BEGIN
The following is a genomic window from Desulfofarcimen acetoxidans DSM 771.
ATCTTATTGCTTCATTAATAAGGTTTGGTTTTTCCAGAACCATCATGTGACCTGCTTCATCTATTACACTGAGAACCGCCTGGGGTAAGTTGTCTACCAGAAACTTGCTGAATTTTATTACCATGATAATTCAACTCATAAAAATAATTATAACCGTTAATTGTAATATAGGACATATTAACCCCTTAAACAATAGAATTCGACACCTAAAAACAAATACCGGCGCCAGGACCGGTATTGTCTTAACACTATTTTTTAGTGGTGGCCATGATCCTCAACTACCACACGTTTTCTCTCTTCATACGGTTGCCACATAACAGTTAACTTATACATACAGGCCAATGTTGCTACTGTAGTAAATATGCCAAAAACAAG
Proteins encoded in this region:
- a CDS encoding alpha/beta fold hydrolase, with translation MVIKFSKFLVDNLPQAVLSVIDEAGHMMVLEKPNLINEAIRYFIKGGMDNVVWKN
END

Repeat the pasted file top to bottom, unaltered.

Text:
The following is a genomic window from Desulfofarcimen acetoxidans DSM 771.
ATCTTATTGCTTCATTAATAAGGTTTGGTTTTTCCAGAACCATCATGTGACCTGCTTCATCTATTACACTGAGAACCGCCTGGGGTAAGTTGTCTACCAGAAACTTGCTGAATTTTATTACCATGATAATTCAACTCATAAAAATAATTATAACCGTTAATTGTAATATAGGACATATTAACCCCTTAAACAATAGAATTCGACACCTAAAAACAAATACCGGCGCCAGGACCGGTATTGTCTTAACACTATTTTTTAGTGGTGGCCATGATCCTCAACTACCACACGTTTTCTCTCTTCATACGGTTGCCACATAACAGTTAACTTATACATACAGGCCAATGTTGCTACTGTAGTAAATATGCCAAAAACAAG
Proteins encoded in this region:
- a CDS encoding alpha/beta fold hydrolase, with translation MVIKFSKFLVDNLPQAVLSVIDEAGHMMVLEKPNLINEAIRYFIKGGMDNVVWKN